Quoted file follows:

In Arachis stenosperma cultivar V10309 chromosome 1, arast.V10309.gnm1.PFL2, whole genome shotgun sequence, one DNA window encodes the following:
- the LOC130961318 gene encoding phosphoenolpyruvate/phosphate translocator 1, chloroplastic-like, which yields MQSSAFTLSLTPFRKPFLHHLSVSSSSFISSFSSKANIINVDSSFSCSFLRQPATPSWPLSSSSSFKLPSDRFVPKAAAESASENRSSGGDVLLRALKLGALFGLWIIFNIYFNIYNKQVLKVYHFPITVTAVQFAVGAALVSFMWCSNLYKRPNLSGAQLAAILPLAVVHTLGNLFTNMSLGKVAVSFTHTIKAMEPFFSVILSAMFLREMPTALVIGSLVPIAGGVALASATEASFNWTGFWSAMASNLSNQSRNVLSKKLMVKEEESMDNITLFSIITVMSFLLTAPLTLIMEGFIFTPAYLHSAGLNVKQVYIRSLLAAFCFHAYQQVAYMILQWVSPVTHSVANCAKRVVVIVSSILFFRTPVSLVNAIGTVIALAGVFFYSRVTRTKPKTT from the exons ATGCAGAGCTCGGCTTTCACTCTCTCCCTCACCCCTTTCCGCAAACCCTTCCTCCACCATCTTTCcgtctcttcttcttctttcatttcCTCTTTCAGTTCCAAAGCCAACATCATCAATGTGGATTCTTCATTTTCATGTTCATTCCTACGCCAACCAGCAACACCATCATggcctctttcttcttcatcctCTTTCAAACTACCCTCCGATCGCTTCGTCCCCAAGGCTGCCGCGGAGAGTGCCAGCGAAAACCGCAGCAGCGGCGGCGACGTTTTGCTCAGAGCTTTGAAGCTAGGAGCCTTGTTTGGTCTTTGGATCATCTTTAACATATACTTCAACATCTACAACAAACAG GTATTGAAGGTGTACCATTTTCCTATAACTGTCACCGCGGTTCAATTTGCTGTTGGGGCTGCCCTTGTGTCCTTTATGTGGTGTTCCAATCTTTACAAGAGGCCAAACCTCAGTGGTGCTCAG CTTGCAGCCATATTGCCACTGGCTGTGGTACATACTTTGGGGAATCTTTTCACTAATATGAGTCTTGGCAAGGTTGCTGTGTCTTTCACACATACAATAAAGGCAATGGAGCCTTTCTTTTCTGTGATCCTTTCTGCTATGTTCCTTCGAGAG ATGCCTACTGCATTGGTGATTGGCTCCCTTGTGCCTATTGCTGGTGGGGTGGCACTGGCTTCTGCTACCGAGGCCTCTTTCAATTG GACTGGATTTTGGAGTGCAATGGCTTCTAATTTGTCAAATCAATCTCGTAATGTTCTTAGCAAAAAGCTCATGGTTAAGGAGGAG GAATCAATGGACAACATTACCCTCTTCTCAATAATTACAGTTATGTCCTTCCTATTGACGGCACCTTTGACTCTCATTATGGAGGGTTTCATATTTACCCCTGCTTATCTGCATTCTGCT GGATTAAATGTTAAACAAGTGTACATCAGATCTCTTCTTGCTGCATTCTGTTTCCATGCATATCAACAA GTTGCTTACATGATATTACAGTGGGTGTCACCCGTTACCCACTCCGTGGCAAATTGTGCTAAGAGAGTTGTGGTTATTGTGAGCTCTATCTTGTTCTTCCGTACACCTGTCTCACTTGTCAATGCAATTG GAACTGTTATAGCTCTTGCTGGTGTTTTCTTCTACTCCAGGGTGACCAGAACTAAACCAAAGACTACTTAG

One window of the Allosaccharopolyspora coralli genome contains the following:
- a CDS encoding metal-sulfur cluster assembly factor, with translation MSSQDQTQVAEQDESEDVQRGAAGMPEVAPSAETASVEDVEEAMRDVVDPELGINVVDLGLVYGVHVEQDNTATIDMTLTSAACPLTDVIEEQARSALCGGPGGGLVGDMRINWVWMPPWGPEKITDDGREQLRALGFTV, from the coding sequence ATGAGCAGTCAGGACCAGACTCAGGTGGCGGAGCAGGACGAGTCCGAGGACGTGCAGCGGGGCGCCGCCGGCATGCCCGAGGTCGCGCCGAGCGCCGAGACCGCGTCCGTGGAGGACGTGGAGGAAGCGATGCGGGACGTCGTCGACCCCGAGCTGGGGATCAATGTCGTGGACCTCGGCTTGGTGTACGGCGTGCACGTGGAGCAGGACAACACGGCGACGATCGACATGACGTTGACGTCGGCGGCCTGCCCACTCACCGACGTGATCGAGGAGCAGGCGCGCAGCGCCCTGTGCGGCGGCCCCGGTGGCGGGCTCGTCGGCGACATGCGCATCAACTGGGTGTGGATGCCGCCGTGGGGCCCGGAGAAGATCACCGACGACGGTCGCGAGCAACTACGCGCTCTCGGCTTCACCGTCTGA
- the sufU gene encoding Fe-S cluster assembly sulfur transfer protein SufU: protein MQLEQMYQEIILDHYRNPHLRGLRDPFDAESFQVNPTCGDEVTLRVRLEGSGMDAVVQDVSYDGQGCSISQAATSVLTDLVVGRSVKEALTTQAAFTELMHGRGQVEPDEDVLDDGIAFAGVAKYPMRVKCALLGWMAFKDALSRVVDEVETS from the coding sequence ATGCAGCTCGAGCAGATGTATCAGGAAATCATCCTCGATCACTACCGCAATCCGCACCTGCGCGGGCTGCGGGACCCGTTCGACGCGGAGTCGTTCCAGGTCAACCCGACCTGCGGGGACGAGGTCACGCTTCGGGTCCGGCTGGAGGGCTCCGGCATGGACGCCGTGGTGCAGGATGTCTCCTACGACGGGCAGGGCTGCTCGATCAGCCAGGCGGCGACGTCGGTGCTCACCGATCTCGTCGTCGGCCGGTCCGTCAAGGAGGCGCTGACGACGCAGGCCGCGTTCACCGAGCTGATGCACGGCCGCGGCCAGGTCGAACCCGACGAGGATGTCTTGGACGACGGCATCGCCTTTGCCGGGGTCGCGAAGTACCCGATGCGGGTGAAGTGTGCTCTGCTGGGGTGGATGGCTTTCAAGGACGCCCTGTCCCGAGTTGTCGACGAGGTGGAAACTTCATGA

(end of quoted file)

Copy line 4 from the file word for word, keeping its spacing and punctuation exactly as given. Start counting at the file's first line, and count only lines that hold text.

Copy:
- a CDS encoding metal-sulfur cluster assembly factor, with translation MSSQDQTQVAEQDESEDVQRGAAGMPEVAPSAETASVEDVEEAMRDVVDPELGINVVDLGLVYGVHVEQDNTATIDMTLTSAACPLTDVIEEQARSALCGGPGGGLVGDMRINWVWMPPWGPEKITDDGREQLRALGFTV, from the coding sequence ATGAGCAGTCAGGACCAGACTCAGGTGGCGGAGCAGGACGAGTCCGAGGACGTGCAGCGGGGCGCCGCCGGCATGCCCGAGGTCGCGCCGAGCGCCGAGACCGCGTCCGTGGAGGACGTGGAGGAAGCGATGCGGGACGTCGTCGACCCCGAGCTGGGGATCAATGTCGTGGACCTCGGCTTGGTGTACGGCGTGCACGTGGAGCAGGACAACACGGCGACGATCGACATGACGTTGACGTCGGCGGCCTGCCCACTCACCGACGTGATCGAGGAGCAGGCGCGCAGCGCCCTGTGCGGCGGCCCCGGTGGCGGGCTCGTCGGCGACATGCGCATCAACTGGGTGTGGATGCCGCCGTGGGGCCCGGAGAAGATCACCGACGACGGTCGCGAGCAACTACGCGCTCTCGGCTTCACCGTCTGA